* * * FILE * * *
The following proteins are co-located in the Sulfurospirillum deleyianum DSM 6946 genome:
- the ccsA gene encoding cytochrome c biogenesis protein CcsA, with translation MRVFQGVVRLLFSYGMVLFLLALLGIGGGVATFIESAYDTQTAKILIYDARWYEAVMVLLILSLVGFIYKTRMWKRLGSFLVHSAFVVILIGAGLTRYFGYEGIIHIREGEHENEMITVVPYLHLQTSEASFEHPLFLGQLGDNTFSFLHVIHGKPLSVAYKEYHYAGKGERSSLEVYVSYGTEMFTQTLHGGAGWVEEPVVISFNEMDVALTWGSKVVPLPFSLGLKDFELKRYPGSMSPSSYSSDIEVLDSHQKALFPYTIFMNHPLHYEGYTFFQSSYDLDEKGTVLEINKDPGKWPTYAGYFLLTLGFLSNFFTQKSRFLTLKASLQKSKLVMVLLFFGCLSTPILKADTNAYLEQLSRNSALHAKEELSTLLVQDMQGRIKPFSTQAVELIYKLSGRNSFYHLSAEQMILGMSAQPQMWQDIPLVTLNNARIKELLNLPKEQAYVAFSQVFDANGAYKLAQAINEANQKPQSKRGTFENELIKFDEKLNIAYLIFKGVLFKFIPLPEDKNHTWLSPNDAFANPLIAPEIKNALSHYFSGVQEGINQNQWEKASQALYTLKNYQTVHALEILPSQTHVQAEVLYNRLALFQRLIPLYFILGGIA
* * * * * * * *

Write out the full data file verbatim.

The following proteins are co-located in the Sulfurospirillum deleyianum DSM 6946 genome:
- the ccsA gene encoding cytochrome c biogenesis protein CcsA, with translation MRVFQGVVRLLFSYGMVLFLLALLGIGGGVATFIESAYDTQTAKILIYDARWYEAVMVLLILSLVGFIYKTRMWKRLGSFLVHSAFVVILIGAGLTRYFGYEGIIHIREGEHENEMITVVPYLHLQTSEASFEHPLFLGQLGDNTFSFLHVIHGKPLSVAYKEYHYAGKGERSSLEVYVSYGTEMFTQTLHGGAGWVEEPVVISFNEMDVALTWGSKVVPLPFSLGLKDFELKRYPGSMSPSSYSSDIEVLDSHQKALFPYTIFMNHPLHYEGYTFFQSSYDLDEKGTVLEINKDPGKWPTYAGYFLLTLGFLSNFFTQKSRFLTLKASLQKSKLVMVLLFFGCLSTPILKADTNAYLEQLSRNSALHAKEELSTLLVQDMQGRIKPFSTQAVELIYKLSGRNSFYHLSAEQMILGMSAQPQMWQDIPLVTLNNARIKELLNLPKEQAYVAFSQVFDANGAYKLAQAINEANQKPQSKRGTFENELIKFDEKLNIAYLIFKGVLFKFIPLPEDKNHTWLSPNDAFANPLIAPEIKNALSHYFSGVQEGINQNQWEKASQALYTLKNYQTVHALEILPSQTHVQAEVLYNRLALFQRLIPLYFILGGIA